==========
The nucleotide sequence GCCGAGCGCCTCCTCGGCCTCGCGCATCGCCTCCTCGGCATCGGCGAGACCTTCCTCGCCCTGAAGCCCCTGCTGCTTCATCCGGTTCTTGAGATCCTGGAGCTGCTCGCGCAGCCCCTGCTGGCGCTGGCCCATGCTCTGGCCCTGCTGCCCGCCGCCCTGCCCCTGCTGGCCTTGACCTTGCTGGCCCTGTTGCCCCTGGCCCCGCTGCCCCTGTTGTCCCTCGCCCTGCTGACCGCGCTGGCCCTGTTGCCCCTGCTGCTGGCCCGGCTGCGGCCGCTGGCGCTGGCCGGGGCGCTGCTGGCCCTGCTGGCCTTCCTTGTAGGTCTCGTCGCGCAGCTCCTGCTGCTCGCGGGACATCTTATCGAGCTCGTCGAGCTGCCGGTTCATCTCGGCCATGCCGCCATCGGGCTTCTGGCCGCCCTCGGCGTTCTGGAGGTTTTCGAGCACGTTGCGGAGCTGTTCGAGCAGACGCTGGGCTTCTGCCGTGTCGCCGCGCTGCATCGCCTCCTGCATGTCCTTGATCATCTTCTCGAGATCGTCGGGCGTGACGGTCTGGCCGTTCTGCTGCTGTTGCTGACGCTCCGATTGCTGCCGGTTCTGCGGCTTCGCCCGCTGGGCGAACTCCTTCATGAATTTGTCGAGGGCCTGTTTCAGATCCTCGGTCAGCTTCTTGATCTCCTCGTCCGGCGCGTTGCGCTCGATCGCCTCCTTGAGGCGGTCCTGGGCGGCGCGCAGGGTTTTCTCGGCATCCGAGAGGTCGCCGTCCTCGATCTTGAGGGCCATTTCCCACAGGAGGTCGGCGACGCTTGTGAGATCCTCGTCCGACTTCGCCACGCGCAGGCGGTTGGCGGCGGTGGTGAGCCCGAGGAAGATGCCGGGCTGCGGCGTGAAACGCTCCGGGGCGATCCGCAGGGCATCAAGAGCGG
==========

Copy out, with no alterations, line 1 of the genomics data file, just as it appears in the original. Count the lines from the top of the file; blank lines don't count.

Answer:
The nucleotide sequence GCCGAGCGCCTCCTCGGCCTCGCGCATCGCCTCCTCGGCATCGGCGAGACCTTCCTCGCCCTGAAGCCCCTGCTGCTTCATCCGGTTCTTGAGATCCTGGAGCTGCTCGCGCAGCCCCTGCTGGCGCTGGCCCATGCTCTGGCCCTGCTGCCCGCCGCCCTGCCCCTGCTGGCCTTGACCTTGCTGGCCCTGTTGCCCCTGGCCCCGCTGCCCCTGTTGTCCCTCGCCCTGCTGACCGCGCTGGCCCTGTTGCCCCTGCTGCTGGCCCGGCTGCGGCCGCTGGCGCTGGCCGGGGCGCTGCTGGCCCTGCTGGCCTTCCTTGTAGGTCTCGTCGCGCAGCTCCTGCTGCTCGCGGGACATCTTATCGAGCTCGTCGAGCTGCCGGTTCATCTCGGCCATGCCGCCATCGGGCTTCTGGCCGCCCTCGGCGTTCTGGAGGTTTTCGAGCACGTTGCGGAGCTGTTCGAGCAGACGCTGGGCTTCTGCCGTGTCGCCGCGCTGCATCGCCTCCTGCATGTCCTTGATCATCTTCTCGAGATCGTCGGGCGTGACGGTCTGGCCGTTCTGCTGCTGTTGCTGACGCTCCGATTGCTGCCGGTTCTGCGGCTTCGCCCGCTGGGCGAACTCCTTCATGAATTTGTCGAGGGCCTGTTTCAGATCCTCGGTCAGCTTCTTGATCTCCTCGTCCGGCGCGTTGCGCTCGATCGCCTCCTTGAGGCGGTCCTGGGCGGCGCGCAGGGTTTTCTCGGCATCCGAGAGGTCGCCGTCCTCGATCTTGAGGGCCATTTCCCACAGGAGGTCGGCGACGCTTGTGAGATCCTCGTCCGACTTCGCCACGCGCAGGCGGTTGGCGGCGGTGGTGAGCCCGAGGAAGATGCCGGGCTGCGGCGTGAAACGCTCCGGGGCGATCCGCAGGGCATCAAGAGCGG